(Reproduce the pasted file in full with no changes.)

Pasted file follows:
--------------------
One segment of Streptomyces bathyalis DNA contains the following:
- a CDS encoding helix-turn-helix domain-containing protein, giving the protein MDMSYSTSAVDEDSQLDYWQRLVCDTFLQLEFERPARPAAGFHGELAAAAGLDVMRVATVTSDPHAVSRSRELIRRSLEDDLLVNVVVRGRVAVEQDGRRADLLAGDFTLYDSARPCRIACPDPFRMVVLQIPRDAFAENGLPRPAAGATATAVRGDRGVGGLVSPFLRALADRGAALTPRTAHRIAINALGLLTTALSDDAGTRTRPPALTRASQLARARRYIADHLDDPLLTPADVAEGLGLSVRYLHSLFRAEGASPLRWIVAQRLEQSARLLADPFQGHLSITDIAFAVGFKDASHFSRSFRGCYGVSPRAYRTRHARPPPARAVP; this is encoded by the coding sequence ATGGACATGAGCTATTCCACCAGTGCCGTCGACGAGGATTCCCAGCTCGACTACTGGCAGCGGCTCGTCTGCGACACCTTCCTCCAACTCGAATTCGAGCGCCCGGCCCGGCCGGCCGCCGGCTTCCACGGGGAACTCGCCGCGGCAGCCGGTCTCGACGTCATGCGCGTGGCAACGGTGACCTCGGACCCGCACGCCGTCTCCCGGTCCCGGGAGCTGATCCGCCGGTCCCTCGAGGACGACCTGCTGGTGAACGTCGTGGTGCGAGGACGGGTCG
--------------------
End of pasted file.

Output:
One segment of Streptomyces bathyalis DNA contains the following:
- a CDS encoding helix-turn-helix domain-containing protein, giving the protein MDMSYSTSAVDEDSQLDYWQRLVCDTFLQLEFERPARPAAGFHGELAAAAGLDVMRVATVTSDPHAVSRSRELIRRSLEDDLLVNVVVRGRVAVEQDGRRADLLAGDFTLYDSARPCRIACPDPFRMVVLQIPRDAFAENGLPRPAAGATATAVRGDRGVGGLVSPFLRALADRGAALTPRTAHRIAINALGLLTTALSDDAGTRTRPPALTRASQLARARRYIADHLDDPLLTPADVAEGLGLSVRYLHSLFRAEGASPLRWIVAQRLEQSARLLADPFQGHLSITDIAFAVGFKDASHFSRSFRGCYGVSPRAYRTRHARPPPARAVP; this is encoded by the coding sequence ATGGACATGAGCTATTCCACCAGTGCCGTCGACGAGGATTCCCAGCTCGACTACTGGCAGCGGCTCGTCTGCGACACCTTCCTCCAACTCGAATTCGAGCGCCCGGCCCGGCCGGCCGCCGGCTTCCACGGGGAACTCGCCGCGGCAGCCGGTCTCGACGTCATGCGCGTGGCAACGGTGACCTCGGACCCGCACGCCGTCTCCCGGTCCCGGGAGCTGATCCGCCGGTCCCTCGAGGACGACCTGCTGGTGAACGTCGTGGTGCGAGGACGGGTCG